While Warner Bros' Doctor Sleep (2019) didn't do as well as hoped for, Mike Flanagan, the director, and writer has hopes for another Stephen King IP in The Dark Tower. While promoting his latest project, The Haunting of Bly Manor for Netflix, Flanagan spoke to SyFy Wire about his other horror projects. In addition to the sequel to The Shining (1980), Flanagan also earned praise for his adaptations of King's Gerald's Game (2017) and The Haunting of Hill House for Netflix.
The 2017 Dark Tower starred Idris Elba as Roland, the gunslinger, and Matthew McConaughey as Walter, the man in black. Directed by Nikolaj Arcel and co-written by Akiva Goldsman, Jeff Pinkner, and Anders Thomas Jensen, the film erroneously flopped at the box office, making $113 million globally, and grossing a mere $50 million domestically. "The Dark Tower is forever going to be the story I wish I could tell," Flanagan said. "That would be the Holy Grail. I mean, talk about an adaptation challenge… So many very talented people have poured so much time and heart and soul and blood, sweat, and tears trying to crack that." The opportunity could be there for the taking to do a full reboot since Amazon abandoned their Dark Tower television adaptation following the 2017 flop.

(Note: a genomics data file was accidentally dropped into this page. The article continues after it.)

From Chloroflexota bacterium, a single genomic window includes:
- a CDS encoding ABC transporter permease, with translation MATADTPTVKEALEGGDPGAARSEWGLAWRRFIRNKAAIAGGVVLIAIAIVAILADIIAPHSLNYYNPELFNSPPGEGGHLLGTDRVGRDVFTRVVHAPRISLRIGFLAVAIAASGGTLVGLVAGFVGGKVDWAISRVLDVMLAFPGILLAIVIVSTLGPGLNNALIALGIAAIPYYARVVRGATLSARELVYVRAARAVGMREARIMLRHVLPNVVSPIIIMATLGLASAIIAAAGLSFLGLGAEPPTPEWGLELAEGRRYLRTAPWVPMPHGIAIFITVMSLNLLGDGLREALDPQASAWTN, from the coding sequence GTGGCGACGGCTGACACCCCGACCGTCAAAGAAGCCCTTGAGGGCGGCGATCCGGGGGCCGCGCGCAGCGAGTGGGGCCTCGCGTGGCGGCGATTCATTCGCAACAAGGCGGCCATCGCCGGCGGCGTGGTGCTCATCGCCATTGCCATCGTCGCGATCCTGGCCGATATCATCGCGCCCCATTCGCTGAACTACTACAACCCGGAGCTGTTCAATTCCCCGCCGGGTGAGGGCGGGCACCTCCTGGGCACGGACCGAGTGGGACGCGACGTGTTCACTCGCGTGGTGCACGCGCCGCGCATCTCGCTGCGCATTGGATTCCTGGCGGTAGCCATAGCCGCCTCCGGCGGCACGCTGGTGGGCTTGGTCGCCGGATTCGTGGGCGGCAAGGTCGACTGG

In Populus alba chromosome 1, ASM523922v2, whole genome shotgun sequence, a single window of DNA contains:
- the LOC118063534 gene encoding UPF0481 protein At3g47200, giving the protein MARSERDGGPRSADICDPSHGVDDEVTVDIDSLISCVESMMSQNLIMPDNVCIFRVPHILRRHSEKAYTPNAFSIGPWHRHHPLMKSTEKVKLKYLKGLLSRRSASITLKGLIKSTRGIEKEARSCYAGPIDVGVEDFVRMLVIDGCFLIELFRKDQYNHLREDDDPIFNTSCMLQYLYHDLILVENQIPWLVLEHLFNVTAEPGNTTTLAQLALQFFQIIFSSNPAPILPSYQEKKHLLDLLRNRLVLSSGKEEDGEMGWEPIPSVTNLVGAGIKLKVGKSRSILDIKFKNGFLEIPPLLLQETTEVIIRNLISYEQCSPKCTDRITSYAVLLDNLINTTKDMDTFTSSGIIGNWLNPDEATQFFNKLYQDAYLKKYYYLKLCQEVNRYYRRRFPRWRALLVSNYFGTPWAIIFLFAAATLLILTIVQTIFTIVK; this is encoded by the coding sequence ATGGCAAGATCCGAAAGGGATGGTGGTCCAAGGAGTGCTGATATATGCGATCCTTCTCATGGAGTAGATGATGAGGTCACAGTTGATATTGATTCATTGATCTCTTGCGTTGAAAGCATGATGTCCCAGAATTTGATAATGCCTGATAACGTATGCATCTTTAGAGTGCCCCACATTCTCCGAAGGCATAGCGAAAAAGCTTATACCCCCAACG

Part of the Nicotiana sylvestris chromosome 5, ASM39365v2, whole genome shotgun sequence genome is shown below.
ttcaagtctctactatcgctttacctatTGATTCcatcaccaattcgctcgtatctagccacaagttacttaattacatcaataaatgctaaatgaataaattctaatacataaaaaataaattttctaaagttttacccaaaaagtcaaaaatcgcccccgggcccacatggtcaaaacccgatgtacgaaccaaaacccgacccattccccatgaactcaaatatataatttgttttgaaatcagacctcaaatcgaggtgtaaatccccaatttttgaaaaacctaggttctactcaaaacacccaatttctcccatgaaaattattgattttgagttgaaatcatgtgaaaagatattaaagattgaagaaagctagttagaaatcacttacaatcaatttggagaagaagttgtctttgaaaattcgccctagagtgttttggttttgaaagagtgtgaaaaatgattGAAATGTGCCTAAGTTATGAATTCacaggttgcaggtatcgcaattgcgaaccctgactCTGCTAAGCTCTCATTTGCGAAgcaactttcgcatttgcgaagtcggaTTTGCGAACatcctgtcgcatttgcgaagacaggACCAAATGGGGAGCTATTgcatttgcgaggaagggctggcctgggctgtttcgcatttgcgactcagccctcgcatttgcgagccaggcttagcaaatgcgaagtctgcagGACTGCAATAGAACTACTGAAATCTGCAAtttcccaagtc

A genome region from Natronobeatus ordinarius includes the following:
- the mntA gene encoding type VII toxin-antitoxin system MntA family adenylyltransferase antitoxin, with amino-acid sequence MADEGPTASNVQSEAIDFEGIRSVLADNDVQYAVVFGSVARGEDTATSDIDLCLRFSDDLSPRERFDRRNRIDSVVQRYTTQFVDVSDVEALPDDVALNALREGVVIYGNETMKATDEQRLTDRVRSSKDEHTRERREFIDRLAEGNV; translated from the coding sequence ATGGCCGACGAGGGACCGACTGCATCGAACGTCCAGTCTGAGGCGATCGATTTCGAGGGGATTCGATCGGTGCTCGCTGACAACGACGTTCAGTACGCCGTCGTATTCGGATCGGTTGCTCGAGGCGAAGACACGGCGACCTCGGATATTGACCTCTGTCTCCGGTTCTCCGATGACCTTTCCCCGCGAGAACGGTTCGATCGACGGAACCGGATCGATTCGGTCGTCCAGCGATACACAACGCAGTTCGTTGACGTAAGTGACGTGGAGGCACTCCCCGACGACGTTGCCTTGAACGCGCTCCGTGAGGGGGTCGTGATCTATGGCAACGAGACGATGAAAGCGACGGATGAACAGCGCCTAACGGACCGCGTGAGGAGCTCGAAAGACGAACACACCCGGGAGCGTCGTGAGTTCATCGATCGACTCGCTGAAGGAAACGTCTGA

Despite Doctor Sleep underperforming at the box office, Flanagan was announced to write and a Dick Hallorann prequel, which likely takes place before the events of The Shining. The character was played by Scatman Crothers in the Stanley Kubrick film and Carl Lumby in Doctor Sleep. "There's this huge chunk of [Hallorran's] life where King just never provided anything, and that's where we want to play," Flanagan said. "The fun part about that is I've got signposts on either side of that story. I know where he begins, and I know where he ends. It's all about getting him from that little boy at the beginning of Doctor Sleep, who's talking about his evil grandfather and learning about the shining and the lockboxes and getting him to be that man who takes the job at the Overlook Hotel. And who clearly, as referenced all over the books, had some kind of very traumatic experience in Room 237, or 217 in the book." Do you think Flanagan can do The Dark Tower justice?